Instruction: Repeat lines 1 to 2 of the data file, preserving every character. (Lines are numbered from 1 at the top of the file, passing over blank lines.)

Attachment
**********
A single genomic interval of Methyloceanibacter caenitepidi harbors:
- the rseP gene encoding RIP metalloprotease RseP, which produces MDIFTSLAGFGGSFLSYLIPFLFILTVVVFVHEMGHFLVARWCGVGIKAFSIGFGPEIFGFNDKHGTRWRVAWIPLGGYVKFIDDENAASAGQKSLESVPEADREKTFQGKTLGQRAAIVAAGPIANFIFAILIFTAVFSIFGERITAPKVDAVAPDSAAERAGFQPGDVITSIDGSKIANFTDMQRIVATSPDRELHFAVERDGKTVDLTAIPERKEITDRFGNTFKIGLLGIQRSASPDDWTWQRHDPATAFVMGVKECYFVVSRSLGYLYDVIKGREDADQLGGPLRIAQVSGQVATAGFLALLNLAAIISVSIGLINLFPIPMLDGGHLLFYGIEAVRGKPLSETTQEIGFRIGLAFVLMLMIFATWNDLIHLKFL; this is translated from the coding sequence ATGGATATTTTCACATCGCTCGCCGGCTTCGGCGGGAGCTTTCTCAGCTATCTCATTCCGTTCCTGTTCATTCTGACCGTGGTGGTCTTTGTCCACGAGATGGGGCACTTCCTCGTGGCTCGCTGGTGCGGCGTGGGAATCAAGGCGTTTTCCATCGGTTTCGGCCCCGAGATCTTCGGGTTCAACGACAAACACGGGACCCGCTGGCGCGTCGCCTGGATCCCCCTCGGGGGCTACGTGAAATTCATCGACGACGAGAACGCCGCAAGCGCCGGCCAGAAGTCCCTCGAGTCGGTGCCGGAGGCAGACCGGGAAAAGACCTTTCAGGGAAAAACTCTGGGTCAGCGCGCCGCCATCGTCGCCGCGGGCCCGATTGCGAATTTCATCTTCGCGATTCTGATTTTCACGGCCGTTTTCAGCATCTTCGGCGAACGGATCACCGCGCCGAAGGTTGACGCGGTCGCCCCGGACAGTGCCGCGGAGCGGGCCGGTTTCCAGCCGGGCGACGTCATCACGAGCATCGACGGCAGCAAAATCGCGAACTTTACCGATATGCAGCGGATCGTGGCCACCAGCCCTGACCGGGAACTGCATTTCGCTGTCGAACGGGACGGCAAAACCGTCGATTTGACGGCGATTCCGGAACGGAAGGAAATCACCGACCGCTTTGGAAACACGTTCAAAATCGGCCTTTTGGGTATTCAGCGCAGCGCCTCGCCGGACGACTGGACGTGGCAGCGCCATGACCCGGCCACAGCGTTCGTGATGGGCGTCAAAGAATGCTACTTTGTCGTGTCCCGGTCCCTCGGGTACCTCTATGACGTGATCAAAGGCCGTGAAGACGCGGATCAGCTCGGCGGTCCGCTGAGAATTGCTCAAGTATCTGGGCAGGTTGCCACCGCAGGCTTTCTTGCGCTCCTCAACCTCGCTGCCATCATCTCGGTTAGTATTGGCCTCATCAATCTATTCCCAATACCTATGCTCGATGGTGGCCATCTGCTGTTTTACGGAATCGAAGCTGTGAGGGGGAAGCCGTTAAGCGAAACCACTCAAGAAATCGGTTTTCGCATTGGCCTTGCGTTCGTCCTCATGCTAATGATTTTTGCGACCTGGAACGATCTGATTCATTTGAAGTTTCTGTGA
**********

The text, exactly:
A single genomic interval of Methyloceanibacter caenitepidi harbors:
- the rseP gene encoding RIP metalloprotease RseP, which produces MDIFTSLAGFGGSFLSYLIPFLFILTVVVFVHEMGHFLVARWCGVGIKAFSIGFGPEIFGFNDKHGTRWRVAWIPLGGYVKFIDDENAASAGQKSLESVPEADREKTFQGKTLGQRAAIVAAGPIANFIFAILIFTAVFSIFGERITAPKVDAVAPDSAAERAGFQPGDVITSIDGSKIANFTDMQRIVATSPDRELHFAVERDGKTVDLTAIPERKEITDRFGNTFKIGLLGIQRSASPDDWTWQRHDPATAFVMGVKECYFVVSRSLGYLYDVIKGREDADQLGGPLRIAQVSGQVATAGFLALLNLAAIISVSIGLINLFPIPMLDGGHLLFYGIEAVRGKPLSETTQEIGFRIGLAFVLMLMIFATWNDLIHLKFL; this is translated from the coding sequence ATGGATATTTTCACATCGCTCGCCGGCTTCGGCGGGAGCTTTCTCAGCTATCTCATTCCGTTCCTGTTCATTCTGACCGTGGTGGTCTTTGTCCACGAGATGGGGCACTTCCTCGTGGCTCGCTGGTGCGGCGTGGGAATCAAGGCGTTTTCCATCGGTTTCGGCCCCGAGATCTTCGGGTTCAACGACAAACACGGGACCCGCTGGCGCGTCGCCTGGATCCCCCTCGGGGGCTACGTGAAATTCATCGACGACGAGAACGCCGCAAGCGCCGGCCAGAAGTCCCTCGAGTCGGTGCCGGAGGCAGACCGGGAAAAGACCTTTCAGGGAAAAACTCTGGGTCAGCGCGCCGCCATCGTCGCCGCGGGCCCGATTGCGAATTTCATCTTCGCGATTCTGATTTTCACGGCCGTTTTCAGCATCTTCGGCGAACGGATCACCGCGCCGAAGGTTGACGCGGTCGCCCCGGACAGTGCCGCGGAGCGGGCCGGTTTCCAGCCGGGCGACGTCATCACGAGCATCGACGGCAGCAAAATCGCGAACTTTACCGATATGCAGCGGATCGTGGCCACCAGCCCTGACCGGGAACTGCATTTCGCTGTCGAACGGGACGGCAAAACCGTCGATTTGACGGCGATTCCGGAACGGAAGGAAATCACCGACCGCTTTGGAAACACGTTCAAAATCGGCCTTTTGGGTATTCAGCGCAGCGCCTCGCCGGACGACTGGACGTGGCAGCGCCATGACCCGGCCACAGCGTTCGTGATGGGCGTCAAAGAATGCTACTTTGTCGTGTCCCGGTCCCTCGGGTACCTCTATGACGTGATCAAAGGCCGTGAAGACGCGGATCAGCTCGGCGGTCCGCTGAGAATTGCTCAAGTATCTGGGCAGGTTGCCACCGCAGGCTTTCTTGCGCTCCTCAACCTCGCTGCCATCATCTCGGTTAGTATTGGCCTCATCAATCTATTCCCAATACCTATGCTCGATGGTGGCCATCTGCTGTTTTACGGAATCGAAGCTGTGAGGGGGAAGCCGTTAAGCGAAACCACTCAAGAAATCGGTTTTCGCATTGGCCTTGCGTTCGTCCTCATGCTAATGATTTTTGCGACCTGGAACGATCTGATTCATTTGAAGTTTCTGTGA